This is a presentation of the research done by the Environmental Energy Solutions Ltd. for the development and testing of their prototype solar heat system. The particularities consisted in the large, low cost solar collector integrated into the roof or wall cladding system and its integrated water sourced heat pump and thermal storage system. A prototype was installed on a house in Wellington, providing year-round performance data. This report was done with the support of the New Zealand Energy Efficiency and Conservation Authority.

Harnessing the Power of the Sun: Future of Solar Energy (2009)

Submitted by Raquel Ponte Costa on November 14, 2011

Owing to the significant potential that the country is offering, New Zealand’s Solar Industry association tries to promote the use of solar technologies in different sectors. The presentation comprises an outline of the available solar technologies – passive, photovoltaic and solar thermal – and gives a more in-depth description of the latter given its multiple advantages and spread within the country.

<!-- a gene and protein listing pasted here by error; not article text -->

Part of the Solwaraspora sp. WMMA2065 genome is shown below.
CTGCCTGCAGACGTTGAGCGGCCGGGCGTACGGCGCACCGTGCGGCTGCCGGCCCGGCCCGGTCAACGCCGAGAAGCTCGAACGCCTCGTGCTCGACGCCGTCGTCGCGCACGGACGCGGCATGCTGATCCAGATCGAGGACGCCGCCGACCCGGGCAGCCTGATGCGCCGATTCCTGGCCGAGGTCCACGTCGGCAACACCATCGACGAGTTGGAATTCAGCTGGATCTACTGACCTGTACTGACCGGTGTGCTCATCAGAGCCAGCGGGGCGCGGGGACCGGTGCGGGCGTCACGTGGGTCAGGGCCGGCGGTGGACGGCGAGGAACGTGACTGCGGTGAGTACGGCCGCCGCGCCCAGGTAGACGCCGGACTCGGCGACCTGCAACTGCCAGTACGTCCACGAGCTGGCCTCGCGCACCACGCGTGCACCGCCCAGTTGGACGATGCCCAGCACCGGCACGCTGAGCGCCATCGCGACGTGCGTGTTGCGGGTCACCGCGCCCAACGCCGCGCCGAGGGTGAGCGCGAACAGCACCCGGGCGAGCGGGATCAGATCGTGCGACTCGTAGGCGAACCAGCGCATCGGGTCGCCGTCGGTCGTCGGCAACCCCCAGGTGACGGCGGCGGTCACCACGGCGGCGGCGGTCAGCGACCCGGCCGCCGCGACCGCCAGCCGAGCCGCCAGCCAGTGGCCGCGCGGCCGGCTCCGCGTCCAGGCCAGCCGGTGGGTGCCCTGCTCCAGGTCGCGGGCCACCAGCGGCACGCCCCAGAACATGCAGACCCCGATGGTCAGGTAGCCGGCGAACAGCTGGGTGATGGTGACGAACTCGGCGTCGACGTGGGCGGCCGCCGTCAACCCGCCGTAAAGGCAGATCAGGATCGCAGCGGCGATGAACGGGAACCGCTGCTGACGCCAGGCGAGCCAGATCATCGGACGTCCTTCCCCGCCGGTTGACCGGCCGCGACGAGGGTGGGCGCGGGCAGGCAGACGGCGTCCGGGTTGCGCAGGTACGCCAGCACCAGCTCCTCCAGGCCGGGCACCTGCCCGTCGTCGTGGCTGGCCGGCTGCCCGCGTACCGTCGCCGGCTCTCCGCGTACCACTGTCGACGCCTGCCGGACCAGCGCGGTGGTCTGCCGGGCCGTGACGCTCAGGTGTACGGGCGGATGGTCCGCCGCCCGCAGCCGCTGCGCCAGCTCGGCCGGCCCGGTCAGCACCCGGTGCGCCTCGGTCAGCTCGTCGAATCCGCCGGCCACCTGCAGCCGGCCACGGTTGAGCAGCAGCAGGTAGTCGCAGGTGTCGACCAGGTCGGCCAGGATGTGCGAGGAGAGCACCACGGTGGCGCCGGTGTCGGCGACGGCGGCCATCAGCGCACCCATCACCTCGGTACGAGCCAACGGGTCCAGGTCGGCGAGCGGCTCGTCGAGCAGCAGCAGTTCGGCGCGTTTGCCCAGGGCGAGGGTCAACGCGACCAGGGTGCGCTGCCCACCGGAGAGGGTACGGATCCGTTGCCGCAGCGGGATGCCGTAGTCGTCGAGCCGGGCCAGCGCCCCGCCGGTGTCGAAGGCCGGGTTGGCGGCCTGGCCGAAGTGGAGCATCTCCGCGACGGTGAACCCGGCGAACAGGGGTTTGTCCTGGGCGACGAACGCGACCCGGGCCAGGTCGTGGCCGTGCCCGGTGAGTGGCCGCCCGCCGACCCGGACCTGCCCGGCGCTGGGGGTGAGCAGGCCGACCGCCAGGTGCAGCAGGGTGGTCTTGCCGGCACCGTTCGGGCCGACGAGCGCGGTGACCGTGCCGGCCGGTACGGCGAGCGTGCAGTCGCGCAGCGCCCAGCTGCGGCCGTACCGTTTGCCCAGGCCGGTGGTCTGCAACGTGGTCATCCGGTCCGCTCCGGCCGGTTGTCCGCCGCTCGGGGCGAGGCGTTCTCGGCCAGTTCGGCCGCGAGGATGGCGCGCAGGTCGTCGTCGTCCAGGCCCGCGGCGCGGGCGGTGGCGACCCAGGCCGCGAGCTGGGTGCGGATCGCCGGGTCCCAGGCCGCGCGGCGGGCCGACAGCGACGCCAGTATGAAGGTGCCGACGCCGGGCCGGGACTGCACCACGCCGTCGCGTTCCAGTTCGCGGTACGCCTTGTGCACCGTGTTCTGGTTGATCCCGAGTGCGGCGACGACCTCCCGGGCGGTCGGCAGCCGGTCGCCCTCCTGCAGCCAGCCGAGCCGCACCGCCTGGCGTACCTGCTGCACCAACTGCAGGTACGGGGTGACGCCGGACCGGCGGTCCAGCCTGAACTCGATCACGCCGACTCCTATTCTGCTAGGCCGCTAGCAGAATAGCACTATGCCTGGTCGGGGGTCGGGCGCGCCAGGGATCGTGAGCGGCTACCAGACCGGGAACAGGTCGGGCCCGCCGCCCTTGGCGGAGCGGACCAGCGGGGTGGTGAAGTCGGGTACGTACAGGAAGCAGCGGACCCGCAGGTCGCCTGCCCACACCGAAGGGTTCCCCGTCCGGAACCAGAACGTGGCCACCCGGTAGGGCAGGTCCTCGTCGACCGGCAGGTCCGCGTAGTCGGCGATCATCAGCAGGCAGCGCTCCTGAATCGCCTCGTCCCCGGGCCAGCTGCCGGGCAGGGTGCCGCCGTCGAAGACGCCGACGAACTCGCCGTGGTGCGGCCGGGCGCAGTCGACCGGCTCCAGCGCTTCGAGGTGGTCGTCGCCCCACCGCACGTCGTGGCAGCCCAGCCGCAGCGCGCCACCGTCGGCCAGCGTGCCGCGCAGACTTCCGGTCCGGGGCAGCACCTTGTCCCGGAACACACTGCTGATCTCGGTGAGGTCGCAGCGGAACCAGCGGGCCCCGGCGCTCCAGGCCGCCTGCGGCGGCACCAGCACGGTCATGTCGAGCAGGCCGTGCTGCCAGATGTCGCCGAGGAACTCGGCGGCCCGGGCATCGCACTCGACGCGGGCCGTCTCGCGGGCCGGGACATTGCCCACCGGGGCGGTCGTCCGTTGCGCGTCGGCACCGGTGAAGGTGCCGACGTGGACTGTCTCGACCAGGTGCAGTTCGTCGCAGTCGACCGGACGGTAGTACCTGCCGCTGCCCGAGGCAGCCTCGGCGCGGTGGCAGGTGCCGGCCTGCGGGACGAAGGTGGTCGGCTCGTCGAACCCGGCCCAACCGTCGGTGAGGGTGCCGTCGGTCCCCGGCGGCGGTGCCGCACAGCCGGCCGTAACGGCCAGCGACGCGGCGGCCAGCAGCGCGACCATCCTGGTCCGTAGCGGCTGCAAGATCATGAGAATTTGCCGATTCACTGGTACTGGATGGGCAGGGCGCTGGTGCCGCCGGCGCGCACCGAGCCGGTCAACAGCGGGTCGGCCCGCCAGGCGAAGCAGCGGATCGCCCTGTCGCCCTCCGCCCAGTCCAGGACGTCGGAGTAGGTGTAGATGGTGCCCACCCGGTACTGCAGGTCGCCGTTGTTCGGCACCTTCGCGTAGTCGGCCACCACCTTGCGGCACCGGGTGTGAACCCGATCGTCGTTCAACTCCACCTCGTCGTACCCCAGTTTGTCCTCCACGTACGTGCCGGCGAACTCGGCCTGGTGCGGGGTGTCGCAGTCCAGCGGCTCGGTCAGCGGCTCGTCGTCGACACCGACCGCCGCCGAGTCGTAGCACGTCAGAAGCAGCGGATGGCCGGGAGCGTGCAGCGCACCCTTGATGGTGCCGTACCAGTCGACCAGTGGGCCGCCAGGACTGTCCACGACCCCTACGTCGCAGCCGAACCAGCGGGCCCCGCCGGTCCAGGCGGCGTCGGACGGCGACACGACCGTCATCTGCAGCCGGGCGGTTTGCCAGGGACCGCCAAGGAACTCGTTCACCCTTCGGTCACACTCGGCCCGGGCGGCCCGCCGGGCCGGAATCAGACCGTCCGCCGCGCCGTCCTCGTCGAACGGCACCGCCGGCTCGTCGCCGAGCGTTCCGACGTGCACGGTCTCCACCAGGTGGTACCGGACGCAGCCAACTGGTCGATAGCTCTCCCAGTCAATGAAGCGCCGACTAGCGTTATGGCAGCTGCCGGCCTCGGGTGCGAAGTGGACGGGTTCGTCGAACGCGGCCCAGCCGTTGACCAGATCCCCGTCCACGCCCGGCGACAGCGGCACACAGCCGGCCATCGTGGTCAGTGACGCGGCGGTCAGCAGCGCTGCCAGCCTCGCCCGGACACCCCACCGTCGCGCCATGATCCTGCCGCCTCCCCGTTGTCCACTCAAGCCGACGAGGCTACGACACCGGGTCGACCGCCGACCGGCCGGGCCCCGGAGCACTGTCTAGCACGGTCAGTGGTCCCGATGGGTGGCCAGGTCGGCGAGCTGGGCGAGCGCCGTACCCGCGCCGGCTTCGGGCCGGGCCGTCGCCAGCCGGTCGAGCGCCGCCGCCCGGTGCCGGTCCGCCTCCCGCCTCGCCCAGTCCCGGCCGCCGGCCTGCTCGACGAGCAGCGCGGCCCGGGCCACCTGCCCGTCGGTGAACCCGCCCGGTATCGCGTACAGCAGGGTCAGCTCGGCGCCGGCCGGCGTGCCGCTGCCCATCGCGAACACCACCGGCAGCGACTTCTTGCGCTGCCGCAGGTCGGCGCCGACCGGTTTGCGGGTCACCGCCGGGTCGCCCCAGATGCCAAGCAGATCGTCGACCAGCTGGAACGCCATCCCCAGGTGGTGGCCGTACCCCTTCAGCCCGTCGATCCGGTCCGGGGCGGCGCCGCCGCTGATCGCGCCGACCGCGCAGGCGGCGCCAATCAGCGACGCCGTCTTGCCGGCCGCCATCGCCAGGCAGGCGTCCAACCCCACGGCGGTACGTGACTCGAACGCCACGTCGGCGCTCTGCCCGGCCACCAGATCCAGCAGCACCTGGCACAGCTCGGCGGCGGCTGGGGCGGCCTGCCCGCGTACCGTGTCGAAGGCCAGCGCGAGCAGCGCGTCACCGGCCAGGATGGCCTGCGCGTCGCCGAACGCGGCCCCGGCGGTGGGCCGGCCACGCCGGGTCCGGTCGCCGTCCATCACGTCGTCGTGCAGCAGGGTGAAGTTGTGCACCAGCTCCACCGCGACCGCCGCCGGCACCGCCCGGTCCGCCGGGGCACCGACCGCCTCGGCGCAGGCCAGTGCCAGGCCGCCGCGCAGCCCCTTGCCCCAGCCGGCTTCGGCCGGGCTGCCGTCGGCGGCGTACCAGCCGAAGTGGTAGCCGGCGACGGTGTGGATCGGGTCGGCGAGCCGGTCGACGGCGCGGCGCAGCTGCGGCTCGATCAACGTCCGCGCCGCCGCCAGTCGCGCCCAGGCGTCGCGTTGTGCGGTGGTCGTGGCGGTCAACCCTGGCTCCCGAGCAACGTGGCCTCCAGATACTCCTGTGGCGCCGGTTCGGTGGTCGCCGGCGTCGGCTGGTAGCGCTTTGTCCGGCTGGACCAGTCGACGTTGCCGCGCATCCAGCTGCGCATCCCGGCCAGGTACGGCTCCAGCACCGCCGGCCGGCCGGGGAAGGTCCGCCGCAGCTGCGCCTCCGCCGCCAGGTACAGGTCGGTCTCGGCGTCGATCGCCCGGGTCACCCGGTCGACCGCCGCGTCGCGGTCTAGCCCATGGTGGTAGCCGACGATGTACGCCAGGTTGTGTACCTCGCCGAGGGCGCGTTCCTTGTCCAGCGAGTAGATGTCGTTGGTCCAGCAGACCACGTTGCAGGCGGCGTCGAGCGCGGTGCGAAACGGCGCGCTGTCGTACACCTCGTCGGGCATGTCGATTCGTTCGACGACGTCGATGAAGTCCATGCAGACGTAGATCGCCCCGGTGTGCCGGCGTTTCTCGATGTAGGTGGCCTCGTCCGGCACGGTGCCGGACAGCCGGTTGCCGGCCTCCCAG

Case Study: Dairy Farmers Milk Free Energy (2009)

Submitted by Raquel Ponte Costa on November 7, 2011

This case study is the result of a partnership between New Zealand’s Energy Efficiency and Conservation Authority (EECA), the country’s dairy farmers and technical experts, showing the benefits of solar water heating and waste heat recovery systems used to reduce energy costs.

A Guide to Buying Solar Water Heating (2009)

Submitted by Raquel Ponte Costa on October 28, 2011

Because of the climatic conditions of New Zealand and the positive impact of solar water heating technologies the country’s authorities encourage the use of this type of installations. This resulted in the issuing of a free guide by the country’s Energy Efficiency and Conservation Authority (EECA).

Experimental and Simulated Performance of Commercially Available Solar and Heat-pump Water Heaters in New Zealand (2005)

Submitted by Raquel Ponte Costa on September 29, 2011

The article was written by the researchers S.E. Thomas and C.R. Lloyd from the University of Otago, New Zealand, and published by the New Zealand Solar Industries Association.

Their research comes in the context of governmental efforts to increase the penetration of solar hot water heaters in domestic applications in order to enhance energy efficiency of domestic housing.